black box

The greatest sin of any developer is thinking they are cleverer than the users of what they build. “I can guess what you want.” In truth, guessing what someone wants is far easier than helping them achieve what they actually want.

Even the word algorithm is so intimidating. We’ve built it up in the media to be something magical; something transcending frail, fallible humans. But an algorithm is nothing but code, and all code is built by the hands of those humans. To portray it as something more is not only dishonest but dangerous.

In the beginning, we ordered our content by time, usually by making the newest content first. In some places, we still do. Next, we ordered by votes and time as Slashdot, then Digg, then Reddit came into fashion. Already the criteria was becoming fuzzy — how do you weight votes against time, exactly? But the platforms have decided the algorithm is the experience you now must have. Ever ponder why?

The platforms all started out with two basic functions: syndication & 1:1 contact. Getting Facebook enabled you to: 1. See a syndicated feed of what your friends were doing and 2. Reach out to them, even if you lacked other contact info. Getting Twitter enabled you to: 1. See a syndicated feed of what folks were publishing on their blogs (!) and 2. Interact with folks outside your friend groups you’d never been able to interact with before. The problem, of course, is the fickleness of the network effect and how easy it was to displace their predecessors. There is no “stickiness”, no lock-in to a platform that sticks to its actual best use: syndication. The open web lets anyone syndicate, and thus the barrier to entry for competitors is quite low.

To build monetary value, you can’t let those taps & clicks escape, and there aren’t many ways to prevent that. The first is to sever connections from the open web: prevent outward syndication, make it uncomfortable to use without an account, and generally hoard & silo all the data it can. The second is to obfuscate the remaining connections. How is that “News Feed” built exactly? A magic algorithm! Where do these links actually go? Who cares! It’s all just content wrapped inside the monopoly of the platform. “Trust us.”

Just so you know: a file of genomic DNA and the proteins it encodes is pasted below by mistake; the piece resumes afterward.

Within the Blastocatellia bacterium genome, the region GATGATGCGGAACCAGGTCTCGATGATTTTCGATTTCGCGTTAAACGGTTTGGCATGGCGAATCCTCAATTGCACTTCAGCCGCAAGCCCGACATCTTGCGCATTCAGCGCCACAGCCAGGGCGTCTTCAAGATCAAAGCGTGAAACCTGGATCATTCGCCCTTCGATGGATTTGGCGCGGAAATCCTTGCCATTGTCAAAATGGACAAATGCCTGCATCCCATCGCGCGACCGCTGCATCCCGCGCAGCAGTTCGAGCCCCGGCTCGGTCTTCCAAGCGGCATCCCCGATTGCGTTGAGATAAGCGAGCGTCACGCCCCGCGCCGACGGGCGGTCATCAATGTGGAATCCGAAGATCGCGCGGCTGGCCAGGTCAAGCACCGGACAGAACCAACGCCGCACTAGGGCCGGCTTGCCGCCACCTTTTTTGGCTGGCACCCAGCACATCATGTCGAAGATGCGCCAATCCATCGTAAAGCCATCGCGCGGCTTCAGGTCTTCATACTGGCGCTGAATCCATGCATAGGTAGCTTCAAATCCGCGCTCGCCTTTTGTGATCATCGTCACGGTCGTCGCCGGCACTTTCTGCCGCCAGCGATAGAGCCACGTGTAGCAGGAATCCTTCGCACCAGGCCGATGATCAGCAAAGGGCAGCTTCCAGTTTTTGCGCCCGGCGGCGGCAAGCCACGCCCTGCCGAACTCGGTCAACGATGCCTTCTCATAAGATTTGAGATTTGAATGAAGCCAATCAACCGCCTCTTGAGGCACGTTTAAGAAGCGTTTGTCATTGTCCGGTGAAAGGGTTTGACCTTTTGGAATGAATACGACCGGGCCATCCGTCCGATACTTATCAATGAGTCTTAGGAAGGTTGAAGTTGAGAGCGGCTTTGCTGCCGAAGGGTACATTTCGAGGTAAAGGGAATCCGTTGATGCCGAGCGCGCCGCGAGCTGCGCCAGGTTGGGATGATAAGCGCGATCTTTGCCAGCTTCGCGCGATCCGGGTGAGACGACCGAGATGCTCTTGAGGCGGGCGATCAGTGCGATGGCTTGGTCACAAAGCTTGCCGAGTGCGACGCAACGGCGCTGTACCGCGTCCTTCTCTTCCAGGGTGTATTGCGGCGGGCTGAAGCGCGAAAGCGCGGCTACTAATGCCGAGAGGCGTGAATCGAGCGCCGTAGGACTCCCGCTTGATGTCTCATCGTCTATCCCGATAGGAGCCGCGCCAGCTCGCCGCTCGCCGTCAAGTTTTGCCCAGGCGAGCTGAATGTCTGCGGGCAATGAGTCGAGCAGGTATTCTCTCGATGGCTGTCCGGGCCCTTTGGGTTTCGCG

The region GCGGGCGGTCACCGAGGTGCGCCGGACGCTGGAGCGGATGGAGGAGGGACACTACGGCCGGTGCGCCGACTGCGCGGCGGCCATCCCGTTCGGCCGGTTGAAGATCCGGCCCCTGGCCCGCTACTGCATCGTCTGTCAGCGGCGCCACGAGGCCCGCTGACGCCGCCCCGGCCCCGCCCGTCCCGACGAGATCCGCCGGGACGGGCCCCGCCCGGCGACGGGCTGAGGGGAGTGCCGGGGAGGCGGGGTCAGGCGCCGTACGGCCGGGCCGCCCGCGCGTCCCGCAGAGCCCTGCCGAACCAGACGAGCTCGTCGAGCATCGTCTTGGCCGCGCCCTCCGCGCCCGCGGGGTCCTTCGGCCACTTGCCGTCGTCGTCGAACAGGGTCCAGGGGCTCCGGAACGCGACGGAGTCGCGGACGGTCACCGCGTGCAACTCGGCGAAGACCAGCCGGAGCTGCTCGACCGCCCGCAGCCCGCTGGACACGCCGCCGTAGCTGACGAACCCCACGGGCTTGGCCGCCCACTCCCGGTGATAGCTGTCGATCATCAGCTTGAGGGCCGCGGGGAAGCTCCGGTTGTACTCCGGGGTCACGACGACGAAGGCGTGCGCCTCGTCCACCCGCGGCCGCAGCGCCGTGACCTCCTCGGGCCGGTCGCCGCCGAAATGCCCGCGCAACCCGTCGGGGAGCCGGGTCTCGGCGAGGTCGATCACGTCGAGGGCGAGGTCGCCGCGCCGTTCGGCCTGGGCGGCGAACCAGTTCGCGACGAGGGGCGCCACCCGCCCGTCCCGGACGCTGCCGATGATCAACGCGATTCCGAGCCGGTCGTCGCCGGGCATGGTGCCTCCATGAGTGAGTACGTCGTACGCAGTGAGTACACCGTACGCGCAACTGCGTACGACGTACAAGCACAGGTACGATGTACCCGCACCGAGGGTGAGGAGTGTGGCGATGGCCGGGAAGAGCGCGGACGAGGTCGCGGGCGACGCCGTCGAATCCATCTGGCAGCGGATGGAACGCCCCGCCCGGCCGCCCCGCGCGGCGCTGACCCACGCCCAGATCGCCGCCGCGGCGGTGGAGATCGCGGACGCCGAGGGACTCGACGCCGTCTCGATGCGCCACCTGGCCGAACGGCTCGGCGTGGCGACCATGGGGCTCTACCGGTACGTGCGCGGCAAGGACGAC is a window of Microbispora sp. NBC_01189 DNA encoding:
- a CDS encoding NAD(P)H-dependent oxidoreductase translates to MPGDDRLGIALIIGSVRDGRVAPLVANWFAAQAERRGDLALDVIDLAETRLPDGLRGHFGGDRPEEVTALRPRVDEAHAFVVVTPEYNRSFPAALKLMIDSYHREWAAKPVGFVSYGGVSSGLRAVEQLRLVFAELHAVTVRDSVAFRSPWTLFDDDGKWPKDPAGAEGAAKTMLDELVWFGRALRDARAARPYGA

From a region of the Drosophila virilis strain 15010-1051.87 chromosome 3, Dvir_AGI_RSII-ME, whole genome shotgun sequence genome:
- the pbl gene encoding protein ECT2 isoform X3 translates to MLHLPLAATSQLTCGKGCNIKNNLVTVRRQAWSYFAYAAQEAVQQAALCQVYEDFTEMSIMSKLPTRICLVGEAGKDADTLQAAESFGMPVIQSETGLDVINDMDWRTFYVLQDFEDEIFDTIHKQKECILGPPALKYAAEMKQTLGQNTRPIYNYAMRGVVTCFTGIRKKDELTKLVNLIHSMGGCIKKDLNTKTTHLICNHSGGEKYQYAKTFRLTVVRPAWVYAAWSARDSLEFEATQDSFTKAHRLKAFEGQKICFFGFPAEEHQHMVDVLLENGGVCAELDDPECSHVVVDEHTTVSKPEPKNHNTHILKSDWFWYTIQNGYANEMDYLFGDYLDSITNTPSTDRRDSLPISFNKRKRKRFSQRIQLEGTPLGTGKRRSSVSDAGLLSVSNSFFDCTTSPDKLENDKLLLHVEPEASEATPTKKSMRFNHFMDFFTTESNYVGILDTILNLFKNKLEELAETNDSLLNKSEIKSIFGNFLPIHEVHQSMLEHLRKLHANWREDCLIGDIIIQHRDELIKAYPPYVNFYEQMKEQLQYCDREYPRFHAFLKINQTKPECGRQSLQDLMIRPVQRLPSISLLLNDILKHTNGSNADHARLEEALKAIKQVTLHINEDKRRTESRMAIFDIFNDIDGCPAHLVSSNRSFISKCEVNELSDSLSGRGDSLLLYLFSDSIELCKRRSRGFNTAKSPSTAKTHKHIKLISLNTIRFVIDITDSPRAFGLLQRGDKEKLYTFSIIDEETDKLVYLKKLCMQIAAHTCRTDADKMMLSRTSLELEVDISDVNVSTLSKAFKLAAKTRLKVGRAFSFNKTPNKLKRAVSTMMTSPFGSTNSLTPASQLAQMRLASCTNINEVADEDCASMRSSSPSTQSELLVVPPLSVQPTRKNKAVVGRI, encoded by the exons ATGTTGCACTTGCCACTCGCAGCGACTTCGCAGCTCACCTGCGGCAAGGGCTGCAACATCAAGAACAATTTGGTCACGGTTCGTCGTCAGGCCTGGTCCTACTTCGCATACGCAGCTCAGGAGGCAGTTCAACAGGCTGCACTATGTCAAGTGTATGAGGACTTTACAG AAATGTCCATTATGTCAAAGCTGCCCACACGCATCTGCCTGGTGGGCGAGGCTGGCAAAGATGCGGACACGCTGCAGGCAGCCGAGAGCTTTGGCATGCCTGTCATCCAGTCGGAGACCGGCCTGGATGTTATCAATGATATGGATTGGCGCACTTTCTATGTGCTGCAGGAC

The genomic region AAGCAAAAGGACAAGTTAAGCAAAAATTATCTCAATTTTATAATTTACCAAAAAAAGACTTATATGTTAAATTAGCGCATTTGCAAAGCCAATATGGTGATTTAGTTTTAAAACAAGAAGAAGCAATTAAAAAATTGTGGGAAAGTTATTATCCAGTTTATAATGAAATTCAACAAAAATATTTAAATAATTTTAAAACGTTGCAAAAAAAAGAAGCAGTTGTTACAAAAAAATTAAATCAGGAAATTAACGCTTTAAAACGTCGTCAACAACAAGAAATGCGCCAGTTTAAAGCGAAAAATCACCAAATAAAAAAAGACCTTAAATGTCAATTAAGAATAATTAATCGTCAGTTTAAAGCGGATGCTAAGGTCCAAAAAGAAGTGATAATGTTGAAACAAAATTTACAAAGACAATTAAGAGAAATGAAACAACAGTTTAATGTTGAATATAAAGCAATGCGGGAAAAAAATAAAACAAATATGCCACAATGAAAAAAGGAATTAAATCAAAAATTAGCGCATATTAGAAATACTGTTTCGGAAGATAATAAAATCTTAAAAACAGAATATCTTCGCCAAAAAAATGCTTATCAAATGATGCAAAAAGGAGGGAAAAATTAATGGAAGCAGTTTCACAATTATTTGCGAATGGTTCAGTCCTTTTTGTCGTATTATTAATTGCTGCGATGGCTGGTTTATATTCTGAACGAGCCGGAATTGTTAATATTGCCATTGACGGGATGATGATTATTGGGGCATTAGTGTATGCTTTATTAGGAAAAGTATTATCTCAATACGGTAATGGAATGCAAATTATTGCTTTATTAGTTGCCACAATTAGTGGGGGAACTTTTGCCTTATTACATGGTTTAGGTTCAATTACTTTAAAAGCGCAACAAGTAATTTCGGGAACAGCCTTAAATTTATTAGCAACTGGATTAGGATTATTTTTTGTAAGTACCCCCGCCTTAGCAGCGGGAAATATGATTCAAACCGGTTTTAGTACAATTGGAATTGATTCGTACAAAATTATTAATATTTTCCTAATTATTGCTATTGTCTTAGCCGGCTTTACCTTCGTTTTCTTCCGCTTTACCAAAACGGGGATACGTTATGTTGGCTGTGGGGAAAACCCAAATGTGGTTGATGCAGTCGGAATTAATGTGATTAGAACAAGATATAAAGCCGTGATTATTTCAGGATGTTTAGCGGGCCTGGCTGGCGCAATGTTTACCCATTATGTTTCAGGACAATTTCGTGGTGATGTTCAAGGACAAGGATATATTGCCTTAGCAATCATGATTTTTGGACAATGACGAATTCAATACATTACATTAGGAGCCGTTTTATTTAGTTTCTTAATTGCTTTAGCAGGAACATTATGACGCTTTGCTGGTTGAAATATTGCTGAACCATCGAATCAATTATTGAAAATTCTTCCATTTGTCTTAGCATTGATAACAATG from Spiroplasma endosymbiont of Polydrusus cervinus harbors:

To trust a platform is foolish, because a platform has no values but pure capitalism, straight into the vein. It ultimately cannot have other values, because those values would undermine the breadth of its reach, and its reach is why it exists.

What, then, is left? If platforms cannot be trusted and are not regulated, they must be balanced with community. But if no community can exist on a platform, and our last generation of community software (forums) has failed to keep up, you must first build an anti-platform.

An anti-platform purposefully adds friction and removes magic from the system, and puts human choice and interaction at the center of it. It eschews the idea of “Internet scale” for “human scale.” It values the individual, but it does not put the individual above all else. It is, in short, what most of us meant all along when we said ‘community’ without realizing the contradictions of the path we followed towards platforms. We thought we were building the ultimate digital commons, but all we did was watch as they burned.

It’s time to build something new.

Next: binary consensus